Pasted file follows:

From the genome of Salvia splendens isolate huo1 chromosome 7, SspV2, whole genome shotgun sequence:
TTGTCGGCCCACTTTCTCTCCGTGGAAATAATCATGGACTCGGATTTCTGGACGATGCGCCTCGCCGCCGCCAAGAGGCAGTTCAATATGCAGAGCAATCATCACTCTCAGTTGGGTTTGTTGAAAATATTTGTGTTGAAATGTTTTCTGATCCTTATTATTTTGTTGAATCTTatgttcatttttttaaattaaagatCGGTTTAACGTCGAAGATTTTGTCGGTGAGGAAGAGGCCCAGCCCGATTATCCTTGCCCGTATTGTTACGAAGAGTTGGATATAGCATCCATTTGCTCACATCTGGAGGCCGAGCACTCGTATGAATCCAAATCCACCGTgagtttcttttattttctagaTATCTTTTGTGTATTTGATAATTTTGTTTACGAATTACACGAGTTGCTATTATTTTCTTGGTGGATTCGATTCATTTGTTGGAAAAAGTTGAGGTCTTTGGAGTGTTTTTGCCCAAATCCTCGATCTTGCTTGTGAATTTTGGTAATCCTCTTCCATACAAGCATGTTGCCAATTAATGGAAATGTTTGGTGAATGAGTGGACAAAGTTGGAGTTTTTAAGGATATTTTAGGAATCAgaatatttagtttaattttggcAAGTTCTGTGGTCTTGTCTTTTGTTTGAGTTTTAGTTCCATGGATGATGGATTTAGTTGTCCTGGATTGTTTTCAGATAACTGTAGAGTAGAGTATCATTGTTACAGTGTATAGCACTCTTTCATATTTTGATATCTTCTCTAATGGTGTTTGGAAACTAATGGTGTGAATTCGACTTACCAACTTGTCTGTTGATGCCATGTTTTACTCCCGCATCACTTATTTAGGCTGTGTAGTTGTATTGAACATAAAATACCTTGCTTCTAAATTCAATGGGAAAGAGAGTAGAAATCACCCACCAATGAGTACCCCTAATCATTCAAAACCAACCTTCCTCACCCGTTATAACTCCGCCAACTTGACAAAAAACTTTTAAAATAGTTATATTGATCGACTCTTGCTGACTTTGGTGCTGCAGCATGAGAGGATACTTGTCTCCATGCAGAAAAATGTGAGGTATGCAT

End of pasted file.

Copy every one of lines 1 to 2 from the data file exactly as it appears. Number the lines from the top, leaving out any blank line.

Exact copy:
From the genome of Salvia splendens isolate huo1 chromosome 7, SspV2, whole genome shotgun sequence:
TTGTCGGCCCACTTTCTCTCCGTGGAAATAATCATGGACTCGGATTTCTGGACGATGCGCCTCGCCGCCGCCAAGAGGCAGTTCAATATGCAGAGCAATCATCACTCTCAGTTGGGTTTGTTGAAAATATTTGTGTTGAAATGTTTTCTGATCCTTATTATTTTGTTGAATCTTatgttcatttttttaaattaaagatCGGTTTAACGTCGAAGATTTTGTCGGTGAGGAAGAGGCCCAGCCCGATTATCCTTGCCCGTATTGTTACGAAGAGTTGGATATAGCATCCATTTGCTCACATCTGGAGGCCGAGCACTCGTATGAATCCAAATCCACCGTgagtttcttttattttctagaTATCTTTTGTGTATTTGATAATTTTGTTTACGAATTACACGAGTTGCTATTATTTTCTTGGTGGATTCGATTCATTTGTTGGAAAAAGTTGAGGTCTTTGGAGTGTTTTTGCCCAAATCCTCGATCTTGCTTGTGAATTTTGGTAATCCTCTTCCATACAAGCATGTTGCCAATTAATGGAAATGTTTGGTGAATGAGTGGACAAAGTTGGAGTTTTTAAGGATATTTTAGGAATCAgaatatttagtttaattttggcAAGTTCTGTGGTCTTGTCTTTTGTTTGAGTTTTAGTTCCATGGATGATGGATTTAGTTGTCCTGGATTGTTTTCAGATAACTGTAGAGTAGAGTATCATTGTTACAGTGTATAGCACTCTTTCATATTTTGATATCTTCTCTAATGGTGTTTGGAAACTAATGGTGTGAATTCGACTTACCAACTTGTCTGTTGATGCCATGTTTTACTCCCGCATCACTTATTTAGGCTGTGTAGTTGTATTGAACATAAAATACCTTGCTTCTAAATTCAATGGGAAAGAGAGTAGAAATCACCCACCAATGAGTACCCCTAATCATTCAAAACCAACCTTCCTCACCCGTTATAACTCCGCCAACTTGACAAAAAACTTTTAAAATAGTTATATTGATCGACTCTTGCTGACTTTGGTGCTGCAGCATGAGAGGATACTTGTCTCCATGCAGAAAAATGTGAGGTATGCAT